Buganda Kattikiro (prime minister) Charles Peter Mayiga, speaking during Mudduse’s funeral, praised the unique gift bestowed upon him by God, emphasising his openness in discussing cultural matters. Mayiga fondly recalled instances when Mudduse, while lecturing at St Paul’s Seminary Kinyamasika in Fort Portal, brought Baganda students to pay courtesy visits to the Buganda Kingdom headquarters in Bulange, Mengo.
In 2017, Mudduse was invited as the keynote speaker at the annual clan heads (Bataka) seminar in Lubiri Mengo. His presentation on inheritance and wealth in the Buganda heritage left a lasting impression, earning praise from almost everyone. Subsequently, he became a regular facilitator at these annual seminars.
Translating his profound thoughts into written form, Fr Mudduse authored books and articles disseminated on various platforms, including Quora. One notable literary contribution was the book titled The Strength of Meekness: Life, Leadership, and Ministry of Cardinal Wamala. In this book, he expressed his interest in preserving the cardinal’s history, elucidating on the cardinal’s gifts in leadership, clerical duties, and, above all, his identity as a Muganda man.
According to Mayiga, last year, Mudduse completed a book on the traditional Buganda funeral rites (Okwabya Olumbe). Unfortunately, the book, for which Mayiga provided the foreword, had not been launched at the time of Mudduse’s passing. Additionally, he was in the process of writing another book, The Memoirs of Dr PK Ssemogerere, following the latter’s demise.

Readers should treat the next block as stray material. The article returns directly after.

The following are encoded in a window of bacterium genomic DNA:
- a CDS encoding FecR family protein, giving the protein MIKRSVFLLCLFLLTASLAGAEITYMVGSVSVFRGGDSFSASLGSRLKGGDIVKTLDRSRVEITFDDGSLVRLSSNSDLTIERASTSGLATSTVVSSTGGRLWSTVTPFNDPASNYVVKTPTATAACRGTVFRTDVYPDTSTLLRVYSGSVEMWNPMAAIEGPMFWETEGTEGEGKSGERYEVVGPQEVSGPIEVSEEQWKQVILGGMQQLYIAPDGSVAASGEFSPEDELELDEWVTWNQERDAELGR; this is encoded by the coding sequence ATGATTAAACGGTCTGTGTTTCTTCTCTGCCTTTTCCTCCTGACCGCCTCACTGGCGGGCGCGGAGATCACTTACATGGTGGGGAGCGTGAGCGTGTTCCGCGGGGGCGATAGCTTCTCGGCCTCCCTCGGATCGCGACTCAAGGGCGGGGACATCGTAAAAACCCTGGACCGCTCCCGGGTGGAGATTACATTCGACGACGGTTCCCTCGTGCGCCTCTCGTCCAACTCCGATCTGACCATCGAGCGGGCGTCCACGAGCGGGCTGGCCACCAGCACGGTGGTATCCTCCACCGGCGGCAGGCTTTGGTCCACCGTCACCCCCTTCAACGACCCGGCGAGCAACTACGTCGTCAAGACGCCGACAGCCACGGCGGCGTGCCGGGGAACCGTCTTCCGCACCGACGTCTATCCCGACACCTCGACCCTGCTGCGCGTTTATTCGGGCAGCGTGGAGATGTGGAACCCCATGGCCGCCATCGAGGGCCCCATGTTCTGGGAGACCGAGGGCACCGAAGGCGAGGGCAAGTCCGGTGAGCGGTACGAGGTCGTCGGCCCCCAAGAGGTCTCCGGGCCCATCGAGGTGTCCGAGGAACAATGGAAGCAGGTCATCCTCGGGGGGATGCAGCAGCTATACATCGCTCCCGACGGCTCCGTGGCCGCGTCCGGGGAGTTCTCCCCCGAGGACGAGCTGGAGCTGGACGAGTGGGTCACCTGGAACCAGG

In August 2019, a sudden and unexpected turn unfolded in Fr Mudduse’s life, thrusting him into the public eye. Alongside six others, he faced charges related to the alleged role they played in the tragic demise of landlord Kamada Mulinde Kimbugwe. The incident stemmed from a land dispute in Mudduse’s home village of Minaana in Mityana Municipality.
Mudduse, accused of financially supporting the assailants responsible for Kimbugwe’s death, found himself remanded to Luzira prison. After spending 18 days behind bars, he was eventually granted bail. The subsequent legal proceedings resulted in his acquittal.
This perplexing saga sharply contrasts with the established image of the priest. Previously known for his staunch advocacy against land grabbers and his efforts to preserve ancestral grounds, Mudduse had been at the forefront of the battle in Mityana. His activism involved resisting attempts by land grabbers to evict three villages and desecrate ancestral burial grounds.
Fr Mudduse’s final days were marked by joviality and camaraderie, evident in his interactions just a day before his death. He celebrated Mass at Kitovu Cathedral in Masaka and engaged in banter with friends. His penchant for humour, reflected in his emoji-laden WhatsApp responses to playful exchanges.